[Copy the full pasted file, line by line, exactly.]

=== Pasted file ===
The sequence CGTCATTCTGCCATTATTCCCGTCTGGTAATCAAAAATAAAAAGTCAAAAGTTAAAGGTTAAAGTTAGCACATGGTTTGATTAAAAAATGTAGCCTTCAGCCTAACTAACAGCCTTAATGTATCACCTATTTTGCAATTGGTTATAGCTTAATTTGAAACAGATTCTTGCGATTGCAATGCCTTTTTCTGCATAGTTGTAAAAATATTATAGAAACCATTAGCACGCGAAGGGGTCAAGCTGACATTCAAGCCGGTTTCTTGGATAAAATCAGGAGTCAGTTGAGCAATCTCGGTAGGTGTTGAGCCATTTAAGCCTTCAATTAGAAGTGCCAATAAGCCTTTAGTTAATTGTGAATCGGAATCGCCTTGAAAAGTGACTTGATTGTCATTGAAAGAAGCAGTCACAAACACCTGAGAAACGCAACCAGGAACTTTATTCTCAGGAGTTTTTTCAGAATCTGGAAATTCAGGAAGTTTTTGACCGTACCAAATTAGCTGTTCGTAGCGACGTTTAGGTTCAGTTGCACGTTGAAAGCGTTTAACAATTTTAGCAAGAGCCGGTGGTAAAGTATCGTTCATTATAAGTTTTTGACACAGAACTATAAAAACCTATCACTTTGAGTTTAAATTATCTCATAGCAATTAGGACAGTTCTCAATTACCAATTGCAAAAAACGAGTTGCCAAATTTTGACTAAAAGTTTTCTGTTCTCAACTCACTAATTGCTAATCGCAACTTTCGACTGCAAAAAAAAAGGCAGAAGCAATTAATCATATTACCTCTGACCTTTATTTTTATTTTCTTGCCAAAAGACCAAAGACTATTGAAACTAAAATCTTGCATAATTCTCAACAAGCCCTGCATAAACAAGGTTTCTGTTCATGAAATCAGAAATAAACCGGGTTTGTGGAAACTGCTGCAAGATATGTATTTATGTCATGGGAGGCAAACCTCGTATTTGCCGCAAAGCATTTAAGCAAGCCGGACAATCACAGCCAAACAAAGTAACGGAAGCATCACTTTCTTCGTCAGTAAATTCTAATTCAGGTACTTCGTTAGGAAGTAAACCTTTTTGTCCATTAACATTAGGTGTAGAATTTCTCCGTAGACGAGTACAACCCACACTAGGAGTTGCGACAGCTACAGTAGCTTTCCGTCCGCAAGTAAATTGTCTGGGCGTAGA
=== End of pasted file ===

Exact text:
The sequence CGTCATTCTGCCATTATTCCCGTCTGGTAATCAAAAATAAAAAGTCAAAAGTTAAAGGTTAAAGTTAGCACATGGTTTGATTAAAAAATGTAGCCTTCAGCCTAACTAACAGCCTTAATGTATCACCTATTTTGCAATTGGTTATAGCTTAATTTGAAACAGATTCTTGCGATTGCAATGCCTTTTTCTGCATAGTTGTAAAAATATTATAGAAACCATTAGCACGCGAAGGGGTCAAGCTGACATTCAAGCCGGTTTCTTGGATAAAATCAGGAGTCAGTTGAGCAATCTCGGTAGGTGTTGAGCCATTTAAGCCTTCAATTAGAAGTGCCAATAAGCCTTTAGTTAATTGTGAATCGGAATCGCCTTGAAAAGTGACTTGATTGTCATTGAAAGAAGCAGTCACAAACACCTGAGAAACGCAACCAGGAACTTTATTCTCAGGAGTTTTTTCAGAATCTGGAAATTCAGGAAGTTTTTGACCGTACCAAATTAGCTGTTCGTAGCGACGTTTAGGTTCAGTTGCACGTTGAAAGCGTTTAACAATTTTAGCAAGAGCCGGTGGTAAAGTATCGTTCATTATAAGTTTTTGACACAGAACTATAAAAACCTATCACTTTGAGTTTAAATTATCTCATAGCAATTAGGACAGTTCTCAATTACCAATTGCAAAAAACGAGTTGCCAAATTTTGACTAAAAGTTTTCTGTTCTCAACTCACTAATTGCTAATCGCAACTTTCGACTGCAAAAAAAAAGGCAGAAGCAATTAATCATATTACCTCTGACCTTTATTTTTATTTTCTTGCCAAAAGACCAAAGACTATTGAAACTAAAATCTTGCATAATTCTCAACAAGCCCTGCATAAACAAGGTTTCTGTTCATGAAATCAGAAATAAACCGGGTTTGTGGAAACTGCTGCAAGATATGTATTTATGTCATGGGAGGCAAACCTCGTATTTGCCGCAAAGCATTTAAGCAAGCCGGACAATCACAGCCAAACAAAGTAACGGAAGCATCACTTTCTTCGTCAGTAAATTCTAATTCAGGTACTTCGTTAGGAAGTAAACCTTTTTGTCCATTAACATTAGGTGTAGAATTTCTCCGTAGACGAGTACAACCCACACTAGGAGTTGCGACAGCTACAGTAGCTTTCCGTCCGCAAGTAAATTGTCTGGGCGTAGA